Powdered sugar (confectioners’ sugar/ 10X sugar/ icing sugar): made by crushing granulated sugar to 10 times finer than normal (to a powder) and adding cornstarch (abt. 3%). When measuring, it is best to sift before using. Used for icings, frostings, glazes, and candies, as well as in decorative dusting a dessert. Should NOT be substituted for/with granulated sugar (but if you absolutely must: 1 & 3/4 C. packed powdered = 1 C. granulated).

Raw sugar (turbinado sugar): made from first pressing of crystallized sugar obtained in refining process. Dry, pourable, blond sugar. Used a decorative dusting for tops of cookies. Can NOT be substituted for/with granulated sugar.

Rock sugar: comes in lumps, hence name. Sugar cane is cooked until is just begin to color. Occasionally called Chinese sugar or Chinese rock sugar and used in some Chinese cooking and to sweeten tea.

Superfine sugar (bar sugar): extremely fine-grained sugar (finest granulated that is sold commercially). Used by bartenders & baristas to make mixed drinks & coffee drinks as it dissolves almost instantly. Good choice when extra-light, super-smooth texture is important, such as in meringues. Called caster (or castor sugar) in U.K.

How to Measure Ingredients Accurately:

Do I sift flour before measuring? Is sugar supposed to be packed? Are liquid and dry measurements the same? What do I do with semi-liquids: dry or wet measuring cups? If you’ve ever had any of these questions, this is the post for you. I’m going to (perhaps exhaustively) cover how to measure ingredients. With the “baking season” coming up (note that baking ingredients will be on sale during November and December), this is a great time to learn or review this information.

When cooking dinner, tossing a handful of this and pinch of that often works. Baking is not forgiving of error and mis-measurement. Cookies can be hard as rocks because of an extra teaspoon salt. Extra or not enough flour also affects them drastically. As it does pie crusts. You get the idea: baking is a science. And science requires proper measurements. Note that American measuring is often different from the rest of the world. They often weigh everything, plus often use metric.

  • Don’t forget to check out my “Free Printable Cooking Measure Conversions” for a free printable. I tape it up inside my kitchen cupboard. Out of the way, but I NEVER have to stop baking to find a measurement conversion.

Dry Ingredients:

In general, you dip the cup in the ingredients then sweep a knife (or any hard flat edge) across the top. The cup should be completely full, but leveled off.


Flour is a subject of debate. Professional bakers insist you actually weigh flour. This is because the amount of flour in one cup can actually vary drastically between sifted, fluffed up/then measured in cup, cup dipped into canister/then leveled off, etc. Vary by more than you can imagine. And with flour being the main ingredient in many a baked good, this is important. So, IF you have a scale and don’t mind the extra step, I recommend weighing.

There is a chart next to this that shows common flour (all-purpose, self-rising) and how much a cup should weigh. (Yes, various flours have different values, another reason I’m going to recommend just using a measuring cup). This is a smart part of a graphic “The Bearfoot Baker” (yes, it’s spelled that way) has on her site. Click on either her name or the graphic to be sent directly there. It also has larger flour measures, sugar, and powdered sugar.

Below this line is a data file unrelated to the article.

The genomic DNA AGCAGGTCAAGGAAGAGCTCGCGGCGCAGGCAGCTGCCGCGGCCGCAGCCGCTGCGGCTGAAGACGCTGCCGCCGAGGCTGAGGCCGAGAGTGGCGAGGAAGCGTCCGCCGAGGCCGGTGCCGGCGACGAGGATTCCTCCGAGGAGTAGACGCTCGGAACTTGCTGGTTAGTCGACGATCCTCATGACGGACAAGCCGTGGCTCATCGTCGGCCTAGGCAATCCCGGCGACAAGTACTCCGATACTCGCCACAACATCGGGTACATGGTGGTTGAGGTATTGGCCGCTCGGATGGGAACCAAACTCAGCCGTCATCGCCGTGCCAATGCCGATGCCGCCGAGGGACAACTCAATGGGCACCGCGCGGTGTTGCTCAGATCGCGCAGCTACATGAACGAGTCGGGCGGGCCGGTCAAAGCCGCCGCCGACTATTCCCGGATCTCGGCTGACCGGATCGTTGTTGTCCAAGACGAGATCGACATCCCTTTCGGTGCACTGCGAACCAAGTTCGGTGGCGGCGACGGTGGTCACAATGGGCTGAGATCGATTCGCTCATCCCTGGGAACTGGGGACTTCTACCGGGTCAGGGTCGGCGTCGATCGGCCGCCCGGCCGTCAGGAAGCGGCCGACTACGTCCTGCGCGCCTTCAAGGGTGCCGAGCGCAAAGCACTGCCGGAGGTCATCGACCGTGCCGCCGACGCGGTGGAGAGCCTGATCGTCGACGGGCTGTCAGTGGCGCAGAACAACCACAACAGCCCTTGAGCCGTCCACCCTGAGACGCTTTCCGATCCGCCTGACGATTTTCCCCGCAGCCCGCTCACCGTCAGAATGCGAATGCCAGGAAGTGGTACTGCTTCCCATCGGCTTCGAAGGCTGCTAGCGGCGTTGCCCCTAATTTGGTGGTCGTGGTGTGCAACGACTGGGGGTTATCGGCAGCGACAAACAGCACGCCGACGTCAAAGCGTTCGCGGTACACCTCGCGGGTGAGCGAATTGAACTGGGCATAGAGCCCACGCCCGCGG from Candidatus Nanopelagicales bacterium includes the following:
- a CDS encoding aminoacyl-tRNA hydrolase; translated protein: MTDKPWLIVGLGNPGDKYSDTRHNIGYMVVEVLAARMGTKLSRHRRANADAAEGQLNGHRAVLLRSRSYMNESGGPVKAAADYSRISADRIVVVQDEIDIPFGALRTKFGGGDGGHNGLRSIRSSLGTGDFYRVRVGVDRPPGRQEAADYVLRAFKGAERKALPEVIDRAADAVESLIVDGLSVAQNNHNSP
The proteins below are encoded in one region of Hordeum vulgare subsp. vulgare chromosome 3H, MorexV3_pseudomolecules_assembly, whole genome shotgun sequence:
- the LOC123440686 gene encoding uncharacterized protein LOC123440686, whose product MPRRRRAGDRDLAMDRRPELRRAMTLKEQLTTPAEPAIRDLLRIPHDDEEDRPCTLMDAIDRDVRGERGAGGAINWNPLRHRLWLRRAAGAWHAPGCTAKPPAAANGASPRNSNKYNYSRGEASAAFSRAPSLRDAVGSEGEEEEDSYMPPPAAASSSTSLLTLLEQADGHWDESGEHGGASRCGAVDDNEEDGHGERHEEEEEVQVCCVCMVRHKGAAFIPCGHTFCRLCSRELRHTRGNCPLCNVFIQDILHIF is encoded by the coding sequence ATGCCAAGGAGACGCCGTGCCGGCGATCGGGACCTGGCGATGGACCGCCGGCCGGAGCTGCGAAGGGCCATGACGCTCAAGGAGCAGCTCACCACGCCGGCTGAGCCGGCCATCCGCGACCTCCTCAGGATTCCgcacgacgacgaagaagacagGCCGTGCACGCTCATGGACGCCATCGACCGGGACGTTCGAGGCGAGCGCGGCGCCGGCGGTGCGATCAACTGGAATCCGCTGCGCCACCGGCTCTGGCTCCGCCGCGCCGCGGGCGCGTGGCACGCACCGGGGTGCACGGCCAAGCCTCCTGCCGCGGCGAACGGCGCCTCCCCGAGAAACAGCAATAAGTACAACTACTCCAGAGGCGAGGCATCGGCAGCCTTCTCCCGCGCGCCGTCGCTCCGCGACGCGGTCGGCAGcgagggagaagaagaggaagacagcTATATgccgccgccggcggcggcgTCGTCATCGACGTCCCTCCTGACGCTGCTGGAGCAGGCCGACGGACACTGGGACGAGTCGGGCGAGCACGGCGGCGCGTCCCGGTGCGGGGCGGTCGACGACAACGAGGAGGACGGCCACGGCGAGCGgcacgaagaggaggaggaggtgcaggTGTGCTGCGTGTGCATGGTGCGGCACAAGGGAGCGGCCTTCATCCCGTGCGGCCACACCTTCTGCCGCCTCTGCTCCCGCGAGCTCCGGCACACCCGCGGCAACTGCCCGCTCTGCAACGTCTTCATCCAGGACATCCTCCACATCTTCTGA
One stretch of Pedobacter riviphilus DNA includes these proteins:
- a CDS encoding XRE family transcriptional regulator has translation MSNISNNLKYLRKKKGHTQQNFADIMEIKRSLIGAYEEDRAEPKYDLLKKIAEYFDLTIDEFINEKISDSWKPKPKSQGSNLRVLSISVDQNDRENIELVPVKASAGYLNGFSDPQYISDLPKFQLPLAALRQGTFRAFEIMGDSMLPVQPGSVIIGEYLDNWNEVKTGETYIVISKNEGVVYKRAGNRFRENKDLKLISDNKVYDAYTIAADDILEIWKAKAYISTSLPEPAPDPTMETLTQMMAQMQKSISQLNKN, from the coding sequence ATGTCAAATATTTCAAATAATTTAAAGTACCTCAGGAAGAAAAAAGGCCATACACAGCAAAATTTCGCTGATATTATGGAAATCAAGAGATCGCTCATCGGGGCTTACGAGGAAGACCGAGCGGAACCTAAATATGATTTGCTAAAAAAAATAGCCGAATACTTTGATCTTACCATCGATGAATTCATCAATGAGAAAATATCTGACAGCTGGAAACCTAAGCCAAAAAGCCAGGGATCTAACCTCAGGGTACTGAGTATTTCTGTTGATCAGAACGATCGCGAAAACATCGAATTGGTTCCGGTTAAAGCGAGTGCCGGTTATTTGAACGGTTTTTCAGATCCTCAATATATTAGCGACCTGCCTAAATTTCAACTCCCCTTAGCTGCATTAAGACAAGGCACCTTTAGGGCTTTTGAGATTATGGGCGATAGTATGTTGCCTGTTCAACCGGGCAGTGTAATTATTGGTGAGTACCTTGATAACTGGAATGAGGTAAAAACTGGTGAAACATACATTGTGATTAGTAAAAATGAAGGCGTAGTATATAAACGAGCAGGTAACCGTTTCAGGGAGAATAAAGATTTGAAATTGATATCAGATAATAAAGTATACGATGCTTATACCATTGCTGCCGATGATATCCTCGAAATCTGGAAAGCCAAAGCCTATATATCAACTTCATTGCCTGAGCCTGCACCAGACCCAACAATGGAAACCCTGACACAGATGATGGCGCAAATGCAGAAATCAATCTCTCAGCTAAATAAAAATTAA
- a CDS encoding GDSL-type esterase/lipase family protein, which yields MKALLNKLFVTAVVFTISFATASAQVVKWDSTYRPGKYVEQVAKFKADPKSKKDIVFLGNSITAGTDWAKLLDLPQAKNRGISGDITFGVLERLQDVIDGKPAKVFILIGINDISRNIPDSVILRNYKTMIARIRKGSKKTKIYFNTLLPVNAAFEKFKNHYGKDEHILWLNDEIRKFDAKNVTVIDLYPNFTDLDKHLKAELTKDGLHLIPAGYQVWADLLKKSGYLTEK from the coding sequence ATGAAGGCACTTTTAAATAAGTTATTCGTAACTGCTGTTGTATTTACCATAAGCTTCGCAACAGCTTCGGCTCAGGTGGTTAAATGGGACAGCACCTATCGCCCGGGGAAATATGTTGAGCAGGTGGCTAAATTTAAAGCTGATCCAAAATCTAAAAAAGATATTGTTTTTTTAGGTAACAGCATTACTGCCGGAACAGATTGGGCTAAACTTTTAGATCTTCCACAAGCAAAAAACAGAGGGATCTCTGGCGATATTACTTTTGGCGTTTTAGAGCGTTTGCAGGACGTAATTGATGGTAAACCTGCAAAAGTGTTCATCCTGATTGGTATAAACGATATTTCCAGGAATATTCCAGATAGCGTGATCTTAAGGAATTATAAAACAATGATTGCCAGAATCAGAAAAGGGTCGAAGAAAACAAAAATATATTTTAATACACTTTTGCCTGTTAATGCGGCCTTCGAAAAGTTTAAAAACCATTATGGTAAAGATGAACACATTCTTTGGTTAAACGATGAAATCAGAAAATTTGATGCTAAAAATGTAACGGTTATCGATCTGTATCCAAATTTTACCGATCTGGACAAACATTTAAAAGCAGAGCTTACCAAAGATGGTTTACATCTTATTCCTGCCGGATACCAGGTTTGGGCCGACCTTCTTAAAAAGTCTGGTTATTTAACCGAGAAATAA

If you need measures for other types of flours, please check out “King Arthur Flours” handy, exhaustive chart.

Flour weight chart

The weight argument being set aside, I don’t weigh my ingredients. I already have measuring cups out for everything. And I’ve never had a problem.

To properly measure:
1. Using a spoon, stir up the flour in the canister a little bit.
2. Using the spoon, scoop the stirred up flour into the measuring cup until it is overflowing. Do NOT pack down the flour, scoop the cup into the flour canister, or tap the cup to get the flour to settle. All result in too much flour.
3. Then use a flat edge to scrape the excess flour off the top back into the canister.

If a recipe specifies sifted flour:
-1 cup flour, sifted- you sift AFTER measuring.
-1 cup sifted flour- you sift, THEN measure.


Brown– pack brown sugar into the measuring cup until well-packed and completely full. Make sure it is leveled off. When you dump the cup out, the brown sugar should be packed enough to retain the shape of the cup.

Granulated– this sugar is forgiving and easy. If you haven’t used your sugar in awhile and it has packed down, use a spoon to stir up the sugar in the canister. Scoop the measuring cup in the canister, fill to overflowing. Then use flat edge to level.

Powdered sugar (aka confectioner’s sugar)– this one can be slightly confusing. Recipes often call for the sugar to be sifted. But before or after measuring?
-1 cup powdered sugar, sifted- you sift AFTER measuring.
-1 cup sifted powdered sugar- you sift, THEN measure.
For the measuring, it is the same as flour above. Spoon into measuring cup (don’t pack or tap measuring cup), then level off. Full disclosure: I often sift the powdered sugar after measuring even if the recipe doesn’t specify sifting it. It gets rid of lumps and results in a smoother finished product.

Leaveners: Baking Powder, Baking Soda, Yeast, Etc.

If you skip every other section, don’t skip this one. Leavening agents are the most important ingredients in baked goods and must be measured exactly.